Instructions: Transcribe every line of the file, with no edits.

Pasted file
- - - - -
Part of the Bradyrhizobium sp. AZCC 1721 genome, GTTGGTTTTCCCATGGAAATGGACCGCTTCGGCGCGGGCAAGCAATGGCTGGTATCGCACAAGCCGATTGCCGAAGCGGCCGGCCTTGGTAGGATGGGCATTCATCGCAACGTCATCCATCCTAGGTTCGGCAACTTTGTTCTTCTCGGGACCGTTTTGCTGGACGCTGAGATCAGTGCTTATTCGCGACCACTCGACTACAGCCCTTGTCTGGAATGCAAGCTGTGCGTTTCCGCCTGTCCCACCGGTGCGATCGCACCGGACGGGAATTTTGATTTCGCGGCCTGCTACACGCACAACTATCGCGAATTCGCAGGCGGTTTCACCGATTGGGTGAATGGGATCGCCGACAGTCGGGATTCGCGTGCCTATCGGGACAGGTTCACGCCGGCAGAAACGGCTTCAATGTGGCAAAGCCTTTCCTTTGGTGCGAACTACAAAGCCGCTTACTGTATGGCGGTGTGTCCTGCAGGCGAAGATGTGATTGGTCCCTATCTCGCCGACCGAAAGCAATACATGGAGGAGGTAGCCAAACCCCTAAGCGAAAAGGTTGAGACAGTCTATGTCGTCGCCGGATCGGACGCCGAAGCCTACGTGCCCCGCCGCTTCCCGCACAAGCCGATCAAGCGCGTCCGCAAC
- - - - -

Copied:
Part of the Bradyrhizobium sp. AZCC 1721 genome, GTTGGTTTTCCCATGGAAATGGACCGCTTCGGCGCGGGCAAGCAATGGCTGGTATCGCACAAGCCGATTGCCGAAGCGGCCGGCCTTGGTAGGATGGGCATTCATCGCAACGTCATCCATCCTAGGTTCGGCAACTTTGTTCTTCTCGGGACCGTTTTGCTGGACGCTGAGATCAGTGCTTATTCGCGACCACTCGACTACAGCCCTTGTCTGGAATGCAAGCTGTGCGTTTCCGCCTGTCCCACCGGTGCGATCGCACCGGACGGGAATTTTGATTTCGCGGCCTGCTACACGCACAACTATCGCGAATTCGCAGGCGGTTTCACCGATTGGGTGAATGGGATCGCCGACAGTCGGGATTCGCGTGCCTATCGGGACAGGTTCACGCCGGCAGAAACGGCTTCAATGTGGCAAAGCCTTTCCTTTGGTGCGAACTACAAAGCCGCTTACTGTATGGCGGTGTGTCCTGCAGGCGAAGATGTGATTGGTCCCTATCTCGCCGACCGAAAGCAATACATGGAGGAGGTAGCCAAACCCCTAAGCGAAAAGGTTGAGACAGTCTATGTCGTCGCCGGATCGGACGCCGAAGCCTACGTGCCCCGCCGCTTCCCGCACAAGCCGATCAAGCGCGTCCGCAAC